Primary results boost Kobayashi's supporters even though Hannemann won her Manoa district
City Councilwoman Ann Kobayashi pulled off an unexpected success in Saturday's primary election, giving her campaign a recent boost in interest and hope, though results show that she was missing support from her own district of Manoa.
Hannemann was 991 votes short of winning the race outright, re energizing the Kobayashi campaign.
Mayor Mufi Hannemann won five of the six precincts in Manoa and early absentee voting, according to final polling results. Hannemann received 2,765 votes, or about 43 percent of the votes in Manoa, over Kobayashi's 35 percent totaling 2,262 votes.
"I know the mayor has been concentrating in Manoa and has gotten (state Rep.) Kirk Caldwell to help him," Kobayashi said yesterday. "We have other districts to contend with where I'm not as well-known. We're trying to get out there in every community."
Hannemann, who promised a more aggressive campaign compared to his laid-back approach before the primary, was sign-waving in Manoa yesterday.
"We campaigned there just as hard as other districts," said A.J. Halagao, Hannemann's campaign coordinator. "The fact that he was able to defeat Ann Kobayashi in her own back yard, I think, is a testament to the hard work of Mayor Hannemann and his team."
Detailed results show Hannemann did well in most parts of the island, including the Leeward Coast, which typically supports him. However, that support wasn't enough to make up for the lack of votes in his weaker support areas, such as East Oahu, to carry him over the 50 percent of votes he needed to end the race Saturday.
"The energy, the excitement, the enthusiasm is with Ann," said City Councilman Charles Djou, a Kobayashi supporter and a vocal Hannemann critic. "It was a huge letdown for Mufi Hannemann and huge push for Ann."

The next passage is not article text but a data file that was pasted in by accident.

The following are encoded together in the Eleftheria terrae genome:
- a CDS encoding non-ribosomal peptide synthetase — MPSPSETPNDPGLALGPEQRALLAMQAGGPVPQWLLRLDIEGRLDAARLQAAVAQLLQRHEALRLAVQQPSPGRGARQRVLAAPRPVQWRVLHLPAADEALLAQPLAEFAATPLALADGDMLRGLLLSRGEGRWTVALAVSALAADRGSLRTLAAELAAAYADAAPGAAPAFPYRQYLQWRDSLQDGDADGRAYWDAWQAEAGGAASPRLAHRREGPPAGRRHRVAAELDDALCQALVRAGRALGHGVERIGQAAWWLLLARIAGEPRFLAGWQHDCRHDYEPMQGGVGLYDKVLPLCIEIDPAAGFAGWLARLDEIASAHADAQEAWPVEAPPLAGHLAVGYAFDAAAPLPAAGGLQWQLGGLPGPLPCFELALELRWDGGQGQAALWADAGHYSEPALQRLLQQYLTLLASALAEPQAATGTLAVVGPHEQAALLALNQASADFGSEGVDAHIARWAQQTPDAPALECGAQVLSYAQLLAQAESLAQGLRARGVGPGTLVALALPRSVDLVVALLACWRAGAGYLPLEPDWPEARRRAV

State Senate President Colleen Hanabusa, who had encouraged Kobayashi to run for mayor, said people will now start taking Kobayashi seriously as she faces off with Hannemann in the general election.
Kobayashi has had a late start in her campaign for mayor after filing on the last day possible in July with little funds compared to Hannemann, who raised about $3 million in his re-election campaign.
"I think, before, people were holding back," Djou said. "Saturday night proved that she is very competitive and I think campaign contributions will begin to flow her way."
Kobayashi, who has spent most of the funds raised before the primary election, said her campaign is planning a fundraiser soon.
Meanwhile, both campaigns will try to capture supporters of University of Hawaii at Manoa engineering professor Panos Prevedouros, who came in third in the race after receiving just 17 percent, or 28,782 votes.
Many of Prevedouros' supporters, who are critics of Hannemann's proposed $4 billion rail transit system, will likely go to Kobayashi.
Kobayashi supports a mass-transit system, unlike Prevedouros, but said she prefers a rubber-tire bus system. Kobayashi said she would support Hannemann's selection of a steel-rail system if voters approve a proposed City Charter amendment up for a vote in November.
Cliff Slater, who encouraged Prevedouros to run for mayor, said he would likely shift his support to Kobayashi because her views on rail transit are more aligned with those of Prevedouros.
Halagao said Hannemann will try to appeal to Prevedouros supporters on other issues, including the declining economy and the environment.